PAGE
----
DragonFly users List (threaded) for 2004-10
Re: Support for Cluster of SMP (or workstation) in DragonFly
Thanks very much for discussion. I would appreciate very much if we
continue, although it is out-of what the current DragonFly project does. See
"Matthew Dillon" <dillon@xxxxxxxxxxxxxxxxxxxx> wrote in message
> :Thanks very much for your answering, Matt
> :are installed and should be tightly integrated with the kernel (but not
> :case). For scalability, it is very important to optimize global
> :synchornization and co-scheduling for parallel applications whose
> :may be spawned from hundreds or tens of thousands. I am very intestered
> :one more question(just for discussion, and this may more suitable for the
> :kernel group): is it posibble to organize the os in three level,
> :kernel-level, system-level, user-level(like Minix)? system level is
> :instroduced to address the issues from OS clustering. And all
> :(or system call) to kernel-level are heavy, but user-system levels are
> :lightweight switch. So in clustering, all cross-box operation(mostly
> :messaging passing) happens between system-level with lightweith context
> :swtich. In this way, we can reduce the performance overhead by removing
> :context swtich cost to kernel level. System level is used perform basic
> :protection, which is less costly compared with kernel-level protection,
> :also different from user-land operation without any protection.
> :Thanks very much
> :Noah Yan
> I don't think it is possible to organize the OS in a strict three-level
> hierarchy, at least not have anything efficient when you are done. The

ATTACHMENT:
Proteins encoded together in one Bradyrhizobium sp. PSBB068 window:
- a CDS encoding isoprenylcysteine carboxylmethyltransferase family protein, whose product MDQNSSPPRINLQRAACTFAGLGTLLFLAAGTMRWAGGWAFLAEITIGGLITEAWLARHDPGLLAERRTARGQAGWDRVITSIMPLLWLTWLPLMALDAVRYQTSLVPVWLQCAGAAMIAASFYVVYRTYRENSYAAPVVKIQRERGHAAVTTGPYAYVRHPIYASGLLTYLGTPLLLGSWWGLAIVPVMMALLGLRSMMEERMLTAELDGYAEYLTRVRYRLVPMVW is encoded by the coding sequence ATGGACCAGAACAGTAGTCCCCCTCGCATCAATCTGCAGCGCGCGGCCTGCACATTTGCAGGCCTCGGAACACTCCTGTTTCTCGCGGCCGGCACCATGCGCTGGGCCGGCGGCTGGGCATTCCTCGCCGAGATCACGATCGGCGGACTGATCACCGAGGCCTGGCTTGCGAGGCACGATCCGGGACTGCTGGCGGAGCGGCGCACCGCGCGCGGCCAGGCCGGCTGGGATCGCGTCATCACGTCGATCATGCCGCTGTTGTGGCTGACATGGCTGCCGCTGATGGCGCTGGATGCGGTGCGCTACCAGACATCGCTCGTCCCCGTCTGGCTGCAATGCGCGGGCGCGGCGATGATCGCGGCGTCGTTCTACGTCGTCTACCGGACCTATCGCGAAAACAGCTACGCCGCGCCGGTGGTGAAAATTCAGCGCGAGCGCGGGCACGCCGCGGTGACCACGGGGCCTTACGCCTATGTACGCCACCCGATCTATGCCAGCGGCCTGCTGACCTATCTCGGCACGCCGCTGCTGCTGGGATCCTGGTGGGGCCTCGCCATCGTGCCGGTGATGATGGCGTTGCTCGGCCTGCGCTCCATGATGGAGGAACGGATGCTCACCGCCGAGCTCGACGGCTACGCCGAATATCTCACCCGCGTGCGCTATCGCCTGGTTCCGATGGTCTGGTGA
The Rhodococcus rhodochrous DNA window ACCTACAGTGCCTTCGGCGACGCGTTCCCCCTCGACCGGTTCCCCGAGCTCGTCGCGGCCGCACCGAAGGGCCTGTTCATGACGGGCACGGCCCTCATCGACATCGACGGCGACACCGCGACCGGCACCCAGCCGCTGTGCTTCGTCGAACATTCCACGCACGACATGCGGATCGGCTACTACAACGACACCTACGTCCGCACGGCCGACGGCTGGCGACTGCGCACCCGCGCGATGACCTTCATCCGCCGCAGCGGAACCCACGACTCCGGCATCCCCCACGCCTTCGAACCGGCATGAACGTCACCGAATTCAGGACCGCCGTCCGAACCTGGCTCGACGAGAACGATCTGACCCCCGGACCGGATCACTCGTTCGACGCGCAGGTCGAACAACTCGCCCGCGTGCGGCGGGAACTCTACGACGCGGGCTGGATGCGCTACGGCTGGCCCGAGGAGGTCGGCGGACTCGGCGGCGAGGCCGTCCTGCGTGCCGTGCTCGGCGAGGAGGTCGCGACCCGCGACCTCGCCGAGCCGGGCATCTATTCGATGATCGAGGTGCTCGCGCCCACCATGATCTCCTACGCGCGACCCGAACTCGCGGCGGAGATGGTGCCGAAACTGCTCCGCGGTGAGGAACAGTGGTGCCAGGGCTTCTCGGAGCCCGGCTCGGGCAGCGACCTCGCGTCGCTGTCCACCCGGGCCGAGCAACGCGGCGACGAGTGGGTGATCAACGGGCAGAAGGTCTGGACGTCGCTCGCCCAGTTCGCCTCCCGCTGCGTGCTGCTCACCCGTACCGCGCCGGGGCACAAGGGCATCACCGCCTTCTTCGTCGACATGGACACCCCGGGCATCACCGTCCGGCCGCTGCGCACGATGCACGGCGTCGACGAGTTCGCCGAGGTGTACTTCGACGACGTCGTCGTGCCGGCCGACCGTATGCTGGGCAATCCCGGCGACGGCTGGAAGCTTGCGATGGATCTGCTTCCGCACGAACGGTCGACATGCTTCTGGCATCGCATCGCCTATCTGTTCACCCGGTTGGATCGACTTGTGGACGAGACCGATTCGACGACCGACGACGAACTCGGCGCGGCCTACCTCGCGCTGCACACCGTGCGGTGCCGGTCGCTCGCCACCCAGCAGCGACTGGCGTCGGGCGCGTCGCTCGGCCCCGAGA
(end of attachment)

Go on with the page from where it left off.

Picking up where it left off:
> primarily issue is that you can't do cache coherency 'in a vacuum'.
> is, for cache coherency to work efficiently, *all* the layers have to
> know about it and *all* the layers have to have the ability to
> pro-actively manipulate cache coherency states. Thus, even though you
> may have a distinct cache-coherency layer in the OS, the layer isn't
For the cache coherency, I donot have experience in OS coding for them. what
I understand is that it exist in a SMP box, and for cluster connected with
network, no such issues. Am I right?
> Also, each major subsystem has different interaction requirements in a
> clustered system. There is no clean way to separate the required
> functionality out.
> So rather then having distinct layers you instead have lots of
> pieces integrated together into a whole. It isn't a jumble, but it
> distinctly separateable into three layers either.
To organize them in to three level is not purely for functionalities,
instead, mainly for protection. It is not historical hierarchical
architecture of OS design(by putting process management, memory management,
FS, etc on different levels). The key point of it is to reduce the cost of
protection and context switch as much as posibble. Process's VM can be
separated in three spaces(user, system, kernel). Kernel-level is for the
protection for kernel memory, it is SMP-aware and handle cache coherency
issues in a SMP system. System-level is cluster aware and responsible for
the memory protection of system-level memory. Unlike the traditional
hierarchy OS, each level has to deal with process, VM, driver management,
and it is the root to decide where to put them for efficency and the context
switch between user and system level must be lightwigtht to take advantage
of the system-level.
One question you may ask ( I also ask myself) is "why not do this just in
user land?" As far as effeciency is concerned,I donot have a convincing
answer for it either because there is even no context-switch if just do it
in user-land. But if that, the unavoided context-switch have to be
user-kernel, which is costly.
Another question for it is "what are the memory area that do not require
kernel protection, but require system protection". The simple answer for it
is "system-level" space in process VM space. if that, some more
investigation are needed regarding to adding one more space in current
user-kernel VM space of a process.
Also, "how to do a lightweight context switch"
> Matthew Dillon